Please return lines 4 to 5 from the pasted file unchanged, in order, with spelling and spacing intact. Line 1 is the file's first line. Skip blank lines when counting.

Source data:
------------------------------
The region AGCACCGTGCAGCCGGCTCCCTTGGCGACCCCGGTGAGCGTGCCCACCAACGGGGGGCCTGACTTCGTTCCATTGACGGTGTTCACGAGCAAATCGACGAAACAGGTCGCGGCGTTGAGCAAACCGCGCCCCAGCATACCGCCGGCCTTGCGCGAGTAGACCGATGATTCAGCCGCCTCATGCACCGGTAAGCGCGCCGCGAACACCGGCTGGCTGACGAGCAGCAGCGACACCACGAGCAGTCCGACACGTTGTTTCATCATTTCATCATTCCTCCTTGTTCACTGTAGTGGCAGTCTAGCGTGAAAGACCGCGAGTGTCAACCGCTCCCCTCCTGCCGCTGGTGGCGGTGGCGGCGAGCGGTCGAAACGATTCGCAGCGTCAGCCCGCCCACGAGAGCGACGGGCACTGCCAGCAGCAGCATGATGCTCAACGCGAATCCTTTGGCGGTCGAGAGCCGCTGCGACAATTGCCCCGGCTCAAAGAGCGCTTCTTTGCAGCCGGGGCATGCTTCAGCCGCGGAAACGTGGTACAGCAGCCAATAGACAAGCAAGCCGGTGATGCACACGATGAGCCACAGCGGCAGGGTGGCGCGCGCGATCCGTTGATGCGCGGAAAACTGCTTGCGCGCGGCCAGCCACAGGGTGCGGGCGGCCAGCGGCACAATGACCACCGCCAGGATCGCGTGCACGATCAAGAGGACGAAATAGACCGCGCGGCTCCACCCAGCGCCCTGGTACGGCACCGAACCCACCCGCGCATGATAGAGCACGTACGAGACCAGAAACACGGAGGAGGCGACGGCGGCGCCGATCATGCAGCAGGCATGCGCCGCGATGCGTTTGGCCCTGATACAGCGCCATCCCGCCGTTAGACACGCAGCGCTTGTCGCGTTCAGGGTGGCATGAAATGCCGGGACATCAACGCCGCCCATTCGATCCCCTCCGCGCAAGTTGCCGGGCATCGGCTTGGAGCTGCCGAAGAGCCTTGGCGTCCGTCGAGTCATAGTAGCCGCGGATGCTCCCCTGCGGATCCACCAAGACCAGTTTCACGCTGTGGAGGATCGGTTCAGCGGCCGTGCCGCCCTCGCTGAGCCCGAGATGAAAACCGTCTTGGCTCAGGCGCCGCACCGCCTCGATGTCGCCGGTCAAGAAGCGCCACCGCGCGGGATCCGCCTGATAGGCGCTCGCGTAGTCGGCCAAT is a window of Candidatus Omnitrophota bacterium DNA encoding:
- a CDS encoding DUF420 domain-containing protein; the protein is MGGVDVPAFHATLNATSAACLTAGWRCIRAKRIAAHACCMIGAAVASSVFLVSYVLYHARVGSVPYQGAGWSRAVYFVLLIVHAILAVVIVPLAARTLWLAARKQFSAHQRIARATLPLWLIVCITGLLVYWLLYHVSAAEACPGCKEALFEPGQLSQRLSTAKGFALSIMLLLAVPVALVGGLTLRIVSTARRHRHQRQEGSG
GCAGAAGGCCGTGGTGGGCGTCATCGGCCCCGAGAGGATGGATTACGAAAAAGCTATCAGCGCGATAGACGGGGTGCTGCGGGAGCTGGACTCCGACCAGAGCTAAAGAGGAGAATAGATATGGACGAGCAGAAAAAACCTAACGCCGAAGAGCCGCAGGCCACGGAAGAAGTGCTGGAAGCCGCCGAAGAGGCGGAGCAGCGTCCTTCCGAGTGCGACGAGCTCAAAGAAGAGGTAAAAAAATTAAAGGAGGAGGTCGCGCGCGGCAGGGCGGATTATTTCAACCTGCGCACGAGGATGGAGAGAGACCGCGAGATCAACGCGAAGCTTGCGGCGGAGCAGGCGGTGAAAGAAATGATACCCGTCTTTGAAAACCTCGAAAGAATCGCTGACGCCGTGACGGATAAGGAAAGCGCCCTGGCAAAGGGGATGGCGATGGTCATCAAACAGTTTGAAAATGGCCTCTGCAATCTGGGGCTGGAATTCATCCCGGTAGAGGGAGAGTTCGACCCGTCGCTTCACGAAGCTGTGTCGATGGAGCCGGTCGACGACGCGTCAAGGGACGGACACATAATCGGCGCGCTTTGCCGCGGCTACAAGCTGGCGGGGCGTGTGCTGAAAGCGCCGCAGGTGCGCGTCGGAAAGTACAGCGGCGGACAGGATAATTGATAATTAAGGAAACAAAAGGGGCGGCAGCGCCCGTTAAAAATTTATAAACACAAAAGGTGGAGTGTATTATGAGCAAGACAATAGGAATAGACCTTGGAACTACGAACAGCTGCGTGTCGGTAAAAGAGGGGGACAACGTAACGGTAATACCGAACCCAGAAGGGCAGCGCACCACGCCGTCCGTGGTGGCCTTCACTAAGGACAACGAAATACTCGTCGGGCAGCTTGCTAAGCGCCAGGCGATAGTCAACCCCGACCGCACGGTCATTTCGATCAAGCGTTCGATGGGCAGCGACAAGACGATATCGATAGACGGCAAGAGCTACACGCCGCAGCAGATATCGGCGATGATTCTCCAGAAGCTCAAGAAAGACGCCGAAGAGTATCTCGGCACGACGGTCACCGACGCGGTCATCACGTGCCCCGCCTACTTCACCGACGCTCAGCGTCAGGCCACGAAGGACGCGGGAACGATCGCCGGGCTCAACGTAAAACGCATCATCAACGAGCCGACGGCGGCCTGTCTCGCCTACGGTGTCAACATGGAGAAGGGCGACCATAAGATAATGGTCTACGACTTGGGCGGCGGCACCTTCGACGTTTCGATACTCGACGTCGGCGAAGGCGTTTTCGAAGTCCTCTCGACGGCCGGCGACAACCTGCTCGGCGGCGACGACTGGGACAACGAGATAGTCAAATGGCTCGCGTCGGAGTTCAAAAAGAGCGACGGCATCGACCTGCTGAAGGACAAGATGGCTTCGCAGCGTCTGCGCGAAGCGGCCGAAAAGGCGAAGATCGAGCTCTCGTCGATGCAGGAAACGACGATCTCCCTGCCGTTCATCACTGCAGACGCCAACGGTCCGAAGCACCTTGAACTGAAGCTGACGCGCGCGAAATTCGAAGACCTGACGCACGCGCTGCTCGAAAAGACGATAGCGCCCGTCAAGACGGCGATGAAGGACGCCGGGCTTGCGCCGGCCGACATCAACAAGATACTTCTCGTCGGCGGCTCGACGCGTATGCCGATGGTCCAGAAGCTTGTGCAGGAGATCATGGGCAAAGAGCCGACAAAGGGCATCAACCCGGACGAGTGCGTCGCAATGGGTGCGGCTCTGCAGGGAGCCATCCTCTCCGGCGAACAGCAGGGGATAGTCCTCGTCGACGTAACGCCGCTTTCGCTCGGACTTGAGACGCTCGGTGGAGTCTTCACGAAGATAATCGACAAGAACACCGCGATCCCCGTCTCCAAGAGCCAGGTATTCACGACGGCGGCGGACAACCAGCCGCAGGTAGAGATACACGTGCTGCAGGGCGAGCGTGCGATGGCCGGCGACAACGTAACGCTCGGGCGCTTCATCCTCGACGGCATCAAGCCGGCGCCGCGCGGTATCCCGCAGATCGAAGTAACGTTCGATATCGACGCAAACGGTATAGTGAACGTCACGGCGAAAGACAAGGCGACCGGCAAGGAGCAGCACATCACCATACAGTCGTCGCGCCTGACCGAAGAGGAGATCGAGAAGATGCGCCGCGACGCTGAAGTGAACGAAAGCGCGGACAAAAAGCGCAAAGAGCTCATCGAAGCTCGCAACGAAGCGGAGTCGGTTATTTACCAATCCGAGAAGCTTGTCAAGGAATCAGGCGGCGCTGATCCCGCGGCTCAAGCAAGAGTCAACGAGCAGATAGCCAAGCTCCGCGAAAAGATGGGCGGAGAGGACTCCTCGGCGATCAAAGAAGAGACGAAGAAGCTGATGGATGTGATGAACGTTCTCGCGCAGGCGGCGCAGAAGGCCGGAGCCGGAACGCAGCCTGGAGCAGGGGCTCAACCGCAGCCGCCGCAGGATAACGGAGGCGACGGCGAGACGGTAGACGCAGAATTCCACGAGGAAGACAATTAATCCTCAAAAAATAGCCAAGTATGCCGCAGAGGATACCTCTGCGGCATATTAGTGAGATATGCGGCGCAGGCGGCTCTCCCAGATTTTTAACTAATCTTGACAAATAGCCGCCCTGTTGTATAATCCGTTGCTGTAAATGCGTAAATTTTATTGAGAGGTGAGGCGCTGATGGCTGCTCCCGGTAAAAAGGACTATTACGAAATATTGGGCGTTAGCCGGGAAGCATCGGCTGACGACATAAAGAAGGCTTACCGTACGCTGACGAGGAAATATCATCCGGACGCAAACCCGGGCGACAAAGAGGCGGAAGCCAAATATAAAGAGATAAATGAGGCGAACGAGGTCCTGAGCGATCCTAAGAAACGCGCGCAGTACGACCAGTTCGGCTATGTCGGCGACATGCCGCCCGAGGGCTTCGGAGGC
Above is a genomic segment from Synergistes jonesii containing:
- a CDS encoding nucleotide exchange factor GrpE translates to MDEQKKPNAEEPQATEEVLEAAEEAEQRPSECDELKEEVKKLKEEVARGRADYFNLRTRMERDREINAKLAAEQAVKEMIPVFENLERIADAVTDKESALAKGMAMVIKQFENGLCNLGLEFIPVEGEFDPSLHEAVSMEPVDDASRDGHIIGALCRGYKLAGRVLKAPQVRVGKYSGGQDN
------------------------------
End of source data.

Above is a genomic segment from Synergistes jonesii containing:
- a CDS encoding nucleotide exchange factor GrpE translates to MDEQKKPNAEEPQATEEVLEAAEEAEQRPSECDELKEEVKKLKEEVARGRADYFNLRTRMERDREINAKLAAEQAVKEMIPVFENLERIADAVTDKESALAKGMAMVIKQFENGLCNLGLEFIPVEGEFDPSLHEAVSMEPVDDASRDGHIIGALCRGYKLAGRVLKAPQVRVGKYSGGQDN